When many people are asked what their "dream job" might be, the answer often involves becoming their own boss. It often doesn't matter in what field—the main allure is no longer having any superiors to answer to. In fact, according to one recent study, 29 million Americans are considering going independent in the near future. But it's a pretty fair bet that not all of them will.
That's understandable. There's no one formula that makes being independent work for everybody who tries it. But one of the trickiest hurdles is to translate your "dream job" notion of self-employment into a sustainable—and still personally satisfying—reality. Here's what that takes.
Perhaps the hardest lesson most independent workers learn is also one of the first that they face: That your "dream job," whatever it consists of, takes hard work to realize and usually isn't what you thought it would be once you've finally realized it.
You’ll have to overcome decision fatigue as you make choice after choice, often without much experience or information to go by. You’ll learn how to set priorities, and value and price your work. Plus—and perhaps most arresting of all—instead of one boss (yourself), you’ll actually have several, in the form of clients, each with their own requests. Paradoxically enough, having control over everything in your professional life can be thrilling and paralyzing at once. And after the initial euphoria of self-employment wears off, you may worry that you made a mistake.
The knowledge you acquired in order to become an expert in your field isn’t the same as the skills required of a business owner. Learning a whole new skill set is likely to make you feel incompetent. That can lead to self-doubt, which can tank your entire effort if you aren't careful. Bear in mind that this anxiety is normal and temporary.
Getting past it, though, takes recognizing that once you have settled into independent work, you probably won't describe it as your dream job—but you'll still enjoy it. Most independents find that after mastering the practical realities of working for themselves, they wouldn't trade it for anything.
Building a sustainable business doing exactly the kind of work you want to do takes time. Your first clients and projects may not be ideal. Give yourself plenty of financial runway. While reducing your debt is critical, having cash on hand is actually more important for independents. This might sound counterintuitive. Obviously, having no debt is ideal but isn’t always practical. Money in the bank makes you feel less desperate so you don’t have to take just any prospect that comes your way.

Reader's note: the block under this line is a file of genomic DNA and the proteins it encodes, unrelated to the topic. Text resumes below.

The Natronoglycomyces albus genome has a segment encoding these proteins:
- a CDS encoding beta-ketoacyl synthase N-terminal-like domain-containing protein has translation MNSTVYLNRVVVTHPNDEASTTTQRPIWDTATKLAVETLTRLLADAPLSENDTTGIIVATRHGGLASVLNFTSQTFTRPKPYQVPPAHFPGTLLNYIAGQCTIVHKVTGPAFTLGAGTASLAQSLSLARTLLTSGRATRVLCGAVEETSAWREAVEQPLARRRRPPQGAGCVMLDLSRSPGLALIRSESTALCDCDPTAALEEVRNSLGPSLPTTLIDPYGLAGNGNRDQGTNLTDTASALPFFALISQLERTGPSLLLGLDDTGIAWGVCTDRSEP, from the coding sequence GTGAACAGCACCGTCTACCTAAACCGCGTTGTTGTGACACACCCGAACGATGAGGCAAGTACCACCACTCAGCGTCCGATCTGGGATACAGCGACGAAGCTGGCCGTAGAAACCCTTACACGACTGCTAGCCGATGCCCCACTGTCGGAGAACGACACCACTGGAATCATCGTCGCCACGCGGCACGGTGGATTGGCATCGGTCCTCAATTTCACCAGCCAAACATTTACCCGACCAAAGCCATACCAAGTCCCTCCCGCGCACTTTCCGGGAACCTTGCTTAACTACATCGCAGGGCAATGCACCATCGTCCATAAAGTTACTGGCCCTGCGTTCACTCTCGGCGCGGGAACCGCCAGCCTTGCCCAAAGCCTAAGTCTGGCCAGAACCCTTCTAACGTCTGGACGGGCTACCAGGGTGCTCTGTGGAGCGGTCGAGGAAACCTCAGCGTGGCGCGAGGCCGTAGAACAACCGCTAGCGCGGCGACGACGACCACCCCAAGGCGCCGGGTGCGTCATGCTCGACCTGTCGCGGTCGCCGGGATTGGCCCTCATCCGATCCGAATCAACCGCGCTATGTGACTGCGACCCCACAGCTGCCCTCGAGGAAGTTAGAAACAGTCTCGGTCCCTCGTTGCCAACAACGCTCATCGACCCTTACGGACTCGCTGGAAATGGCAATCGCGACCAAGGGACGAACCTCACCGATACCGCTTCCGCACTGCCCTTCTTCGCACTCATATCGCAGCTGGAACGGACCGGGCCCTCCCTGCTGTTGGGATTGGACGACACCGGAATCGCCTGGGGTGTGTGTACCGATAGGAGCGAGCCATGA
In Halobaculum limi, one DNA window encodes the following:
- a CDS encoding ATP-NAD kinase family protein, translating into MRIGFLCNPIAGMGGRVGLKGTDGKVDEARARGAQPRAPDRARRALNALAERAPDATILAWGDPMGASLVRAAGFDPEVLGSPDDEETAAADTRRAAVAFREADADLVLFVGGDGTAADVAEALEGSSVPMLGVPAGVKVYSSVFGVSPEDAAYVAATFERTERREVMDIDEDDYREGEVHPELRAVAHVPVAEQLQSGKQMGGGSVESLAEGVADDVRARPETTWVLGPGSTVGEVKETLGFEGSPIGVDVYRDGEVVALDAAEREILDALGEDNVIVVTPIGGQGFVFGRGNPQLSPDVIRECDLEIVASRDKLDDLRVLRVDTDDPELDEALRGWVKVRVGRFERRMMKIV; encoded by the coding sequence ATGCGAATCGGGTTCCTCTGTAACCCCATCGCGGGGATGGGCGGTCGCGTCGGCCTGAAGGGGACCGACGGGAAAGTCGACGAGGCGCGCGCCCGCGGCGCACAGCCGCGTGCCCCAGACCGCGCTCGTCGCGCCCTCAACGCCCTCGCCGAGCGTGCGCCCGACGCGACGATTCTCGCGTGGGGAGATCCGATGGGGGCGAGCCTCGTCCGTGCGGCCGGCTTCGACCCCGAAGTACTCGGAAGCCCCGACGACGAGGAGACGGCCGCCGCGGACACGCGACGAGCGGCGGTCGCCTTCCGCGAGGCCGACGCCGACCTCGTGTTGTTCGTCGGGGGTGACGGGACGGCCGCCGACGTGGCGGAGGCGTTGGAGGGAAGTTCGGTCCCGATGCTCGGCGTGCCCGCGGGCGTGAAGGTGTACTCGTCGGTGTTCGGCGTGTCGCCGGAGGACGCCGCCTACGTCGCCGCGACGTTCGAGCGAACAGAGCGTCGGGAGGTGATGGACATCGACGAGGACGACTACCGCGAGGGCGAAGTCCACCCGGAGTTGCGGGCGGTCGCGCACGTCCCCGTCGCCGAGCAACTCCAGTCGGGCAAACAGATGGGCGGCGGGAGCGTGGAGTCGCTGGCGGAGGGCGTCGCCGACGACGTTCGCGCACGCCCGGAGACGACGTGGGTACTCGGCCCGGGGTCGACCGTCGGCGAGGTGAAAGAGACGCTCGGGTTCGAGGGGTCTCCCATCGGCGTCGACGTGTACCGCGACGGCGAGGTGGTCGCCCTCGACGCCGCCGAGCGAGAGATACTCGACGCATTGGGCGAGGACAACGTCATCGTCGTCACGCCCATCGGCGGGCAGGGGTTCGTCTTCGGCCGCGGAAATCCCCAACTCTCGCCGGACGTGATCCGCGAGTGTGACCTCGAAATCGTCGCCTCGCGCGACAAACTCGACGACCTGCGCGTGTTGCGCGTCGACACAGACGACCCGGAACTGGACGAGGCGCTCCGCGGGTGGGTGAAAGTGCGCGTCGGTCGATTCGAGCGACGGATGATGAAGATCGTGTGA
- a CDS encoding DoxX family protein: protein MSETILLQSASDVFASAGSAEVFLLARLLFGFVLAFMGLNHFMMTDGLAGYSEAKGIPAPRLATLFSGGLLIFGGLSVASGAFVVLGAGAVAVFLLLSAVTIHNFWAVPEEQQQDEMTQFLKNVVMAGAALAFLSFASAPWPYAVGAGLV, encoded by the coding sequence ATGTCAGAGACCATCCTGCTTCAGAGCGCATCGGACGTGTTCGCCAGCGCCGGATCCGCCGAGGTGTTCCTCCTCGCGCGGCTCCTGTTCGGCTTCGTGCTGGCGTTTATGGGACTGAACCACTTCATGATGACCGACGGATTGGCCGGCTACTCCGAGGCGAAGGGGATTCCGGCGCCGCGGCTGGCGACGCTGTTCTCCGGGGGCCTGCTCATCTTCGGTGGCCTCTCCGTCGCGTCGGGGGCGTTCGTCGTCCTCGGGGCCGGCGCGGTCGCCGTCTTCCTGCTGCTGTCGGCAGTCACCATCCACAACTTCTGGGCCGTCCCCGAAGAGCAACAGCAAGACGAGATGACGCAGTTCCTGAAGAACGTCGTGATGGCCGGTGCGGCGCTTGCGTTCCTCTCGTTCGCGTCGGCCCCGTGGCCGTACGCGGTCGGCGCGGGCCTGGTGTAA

Soon after going solo, you may also find that you need to pay off debts at a slower rate than you'd like while building a solid financial base. Having cash reserves helps here, too. That helps you ride out the natural fluctuations you'll inevitably meet with in the early stages of business. This way you won't find yourself white-knuckling it with a carton of ice cream in one hand and the other furiously tapping your keyboard as you search the internet for a job.
Most aspiring solopreneurs' daydreams don’t feature the fact that everything—including bringing in revenue—rests squarely on our own shoulders. Selling is a new skill for most independents. It’s easy to rely on your existing contacts for those initial clients, but when the friend well runs dry, you may not know whether to go to events, adopt a content marketing strategy, start a blog, or all of the above.
Trying out an array of business-building methods for the first time can drain you. While there are some general recipes for business success, the specific strategies that work vary tremendously from person to person. So take time to think about what you naturally enjoy so you can apply those skills to the type of promotion you'll need to adopt.
This goes for other parts of your business, too. Know your strengths and put them to use—including in functions for which you may not have applied them yet. Then automate or outsource tasks you hate or just aren't good at, as well as scheduling, building a website, or writing copy as the case may be. Just because your business's success or failure is all on you doesn't mean that every single task needs to be done by your own two hands.
One of the biggest surprises for independents is finding ourselves sitting at home, unsure how to proceed.
Untethered for the first time, and having to create all the rules from scratch, can be disorienting. You may begin to realize how much of your career and work style has actually been dictated by someone else. Many of the norms of 9-to-5 work are vestiges of the Industrial Revolution, and reflect the exigencies of factory management more than those of 21st-century knowledge work. The work habits you've fallen into may not serve you so well when you've dramatically changed the context in which you're applying them.
To adjust to being taken off autopilot for the first time, keep asking yourself these four questions. It's okay if the answers change over time—the key is to gradually get reacquainted with the new, self-employed you:
- Are you best in tiny bursts throughout the day or long stretches that begin at a certain time of day?
- Do you work best in total silence or amid the hum in a coffee shop?
- Do you need to go into an office, or are you disciplined enough to avoid distractions at home?
- What depletes your energy?
Finally, don’t be disillusioned if working for yourself doesn’t look exactly as you expected. We tend to build up our "dream jobs" to such a degree that some measure of disappointment may be inevitable. But it doesn't have to do you in.
Once you understand your main assets and how to get the best out of yourself, your work will come pretty darn close to the stuff of your dreams—and way better than wishing for a different life.